According to a National Institutes of Health (NIH) study, high cholesterol levels are linked to infertility among couples trying to conceive a baby. The study was done by NIH researchers in conjunction with Emory University and University at Buffalo. The fat cells found in the bloodstream have been correlated with cardiovascular disease for some time now, but the impact of cholesterol on fertility is new information. Researchers theorized that cholesterol levels could have an effect on fertility because the body uses cholesterol to produce the sex hormones estrogen and testosterone. The results of the study appear to show the researchers were correct. Couples in which the man and woman both exhibited high cholesterol levels took longer to conceive than those couples who both had cholesterol in normal ranges. Interestingly, when the woman’s total cholesterol level was high, the study showed a delay in conception, but when the man was the only partner with high cholesterol conception was not delayed.
Researchers took cholesterol readings for 501 volunteers in Michigan and Texas between 2005 and 2009. They only measured free cholesterol, instead of breaking down measurements of HDL, LDL and triglycerides as a physician would typically order for blood tests. The researchers followed each couple for one year, or a lesser period of time if they were able to conceive a child first. The woman in the group ranged in age between 18 and 44 and the men were all over 18. No other age range was described for the men. The statistical analysis undertaken by the researchers to study a possible link between high cholesterol and infertility took into account differences in age, race, education and body mass index. In the study group, 347 couples were able to conceive, 54 could not and 100 dropped out.
The link between cholesterol and infertility leads researchers to emphasize engaging in a healthy lifestyle for couples wishing to conceive. Eating too much fatty food can contribute to high cholesterol. Having the right cholesterol level is necessary for production of sufficient sex hormones. Either too much cholesterol or too little can impact hormone production. The study did not examine the impact of any type of pharmaceutical treatment of high cholesterol. Whether treatments such as Lipitor might help with conception was outside the scope of the study. The couples in the study were not using any type of cholesterol treatment.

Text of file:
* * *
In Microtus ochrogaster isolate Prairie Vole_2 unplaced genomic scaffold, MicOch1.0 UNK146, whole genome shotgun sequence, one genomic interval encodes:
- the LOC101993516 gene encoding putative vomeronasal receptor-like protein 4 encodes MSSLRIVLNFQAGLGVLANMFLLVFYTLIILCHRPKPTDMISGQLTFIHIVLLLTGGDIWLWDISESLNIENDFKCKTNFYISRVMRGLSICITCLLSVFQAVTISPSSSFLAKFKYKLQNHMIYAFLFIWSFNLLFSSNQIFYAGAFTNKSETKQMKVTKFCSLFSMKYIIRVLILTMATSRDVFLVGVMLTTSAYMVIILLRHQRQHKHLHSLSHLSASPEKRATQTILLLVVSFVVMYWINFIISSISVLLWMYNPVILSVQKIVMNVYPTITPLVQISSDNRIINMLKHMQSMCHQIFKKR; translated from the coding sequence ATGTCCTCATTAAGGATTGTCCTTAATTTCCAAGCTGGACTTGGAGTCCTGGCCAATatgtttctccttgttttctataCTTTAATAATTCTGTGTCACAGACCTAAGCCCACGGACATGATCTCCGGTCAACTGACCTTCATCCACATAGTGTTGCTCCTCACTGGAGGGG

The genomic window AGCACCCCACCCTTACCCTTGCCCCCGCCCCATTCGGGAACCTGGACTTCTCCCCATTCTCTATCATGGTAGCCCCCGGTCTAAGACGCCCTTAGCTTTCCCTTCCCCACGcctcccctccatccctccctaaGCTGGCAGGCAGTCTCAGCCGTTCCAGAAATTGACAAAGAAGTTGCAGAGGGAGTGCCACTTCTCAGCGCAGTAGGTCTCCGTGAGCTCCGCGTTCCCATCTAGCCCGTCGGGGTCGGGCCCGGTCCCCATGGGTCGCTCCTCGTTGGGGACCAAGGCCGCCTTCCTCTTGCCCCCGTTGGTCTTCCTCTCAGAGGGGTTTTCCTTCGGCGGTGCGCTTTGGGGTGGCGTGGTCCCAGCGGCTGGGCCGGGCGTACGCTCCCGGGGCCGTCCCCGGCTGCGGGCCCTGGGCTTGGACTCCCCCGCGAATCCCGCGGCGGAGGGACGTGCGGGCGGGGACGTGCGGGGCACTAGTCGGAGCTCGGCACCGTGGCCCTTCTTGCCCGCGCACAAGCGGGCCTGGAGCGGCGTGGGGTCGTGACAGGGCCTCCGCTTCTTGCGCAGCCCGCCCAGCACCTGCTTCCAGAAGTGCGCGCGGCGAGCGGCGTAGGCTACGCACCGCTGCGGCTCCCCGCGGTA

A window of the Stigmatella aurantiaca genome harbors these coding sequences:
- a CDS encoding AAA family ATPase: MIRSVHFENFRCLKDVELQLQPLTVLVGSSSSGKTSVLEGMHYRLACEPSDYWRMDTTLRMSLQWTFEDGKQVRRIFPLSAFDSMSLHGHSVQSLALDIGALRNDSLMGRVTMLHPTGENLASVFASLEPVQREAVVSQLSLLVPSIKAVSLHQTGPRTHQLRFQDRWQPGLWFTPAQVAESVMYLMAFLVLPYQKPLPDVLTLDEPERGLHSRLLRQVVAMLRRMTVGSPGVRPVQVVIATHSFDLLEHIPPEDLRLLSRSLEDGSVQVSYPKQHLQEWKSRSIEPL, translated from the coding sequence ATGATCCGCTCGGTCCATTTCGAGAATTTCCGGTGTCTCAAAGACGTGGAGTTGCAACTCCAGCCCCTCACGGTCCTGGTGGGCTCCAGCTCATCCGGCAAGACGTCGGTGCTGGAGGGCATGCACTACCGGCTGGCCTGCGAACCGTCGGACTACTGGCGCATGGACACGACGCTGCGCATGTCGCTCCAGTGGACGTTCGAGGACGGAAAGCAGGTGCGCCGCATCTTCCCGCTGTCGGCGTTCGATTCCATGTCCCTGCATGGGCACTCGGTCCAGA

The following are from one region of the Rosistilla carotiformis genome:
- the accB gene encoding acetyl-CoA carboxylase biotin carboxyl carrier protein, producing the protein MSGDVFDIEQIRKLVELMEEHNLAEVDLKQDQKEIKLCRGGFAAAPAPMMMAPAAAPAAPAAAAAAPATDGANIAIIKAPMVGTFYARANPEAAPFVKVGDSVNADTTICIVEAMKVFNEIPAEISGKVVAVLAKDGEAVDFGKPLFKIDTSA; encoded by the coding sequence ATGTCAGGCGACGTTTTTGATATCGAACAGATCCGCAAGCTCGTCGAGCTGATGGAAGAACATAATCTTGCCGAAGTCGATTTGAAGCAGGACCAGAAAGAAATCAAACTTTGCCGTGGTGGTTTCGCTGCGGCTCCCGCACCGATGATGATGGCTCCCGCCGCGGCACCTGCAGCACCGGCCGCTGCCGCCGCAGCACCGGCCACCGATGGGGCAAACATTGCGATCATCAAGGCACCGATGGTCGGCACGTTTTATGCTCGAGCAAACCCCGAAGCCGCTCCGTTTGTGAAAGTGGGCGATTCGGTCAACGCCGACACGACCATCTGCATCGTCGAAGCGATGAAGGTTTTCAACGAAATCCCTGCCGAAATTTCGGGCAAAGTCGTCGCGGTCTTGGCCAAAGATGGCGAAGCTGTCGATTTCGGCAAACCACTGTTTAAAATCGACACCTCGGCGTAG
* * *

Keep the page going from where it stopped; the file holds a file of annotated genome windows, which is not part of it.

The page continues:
Dr. Alan Cooperman of Mt. Sinai Hospital in New York emphasizes that a healthy lifestyle will contribute the most toward successful conception. He says the study does not yet show a direct correlation between high cholesterol and an inability to conceive. Working to be as healthy as possible will assist the effort to become pregnant, instead of a diet designed to lower cholesterol.
The recent study undertaken by NIH does appear to provide some link between high cholesterol levels and infertility. Reading too much into the results could be a mistake, to the extent that those with high cholesterol also lead a less healthy lifestyle. Couples wishing to conceive should concentrate on making themselves as healthy as possible in order to increase their chances of success.
By William Costolo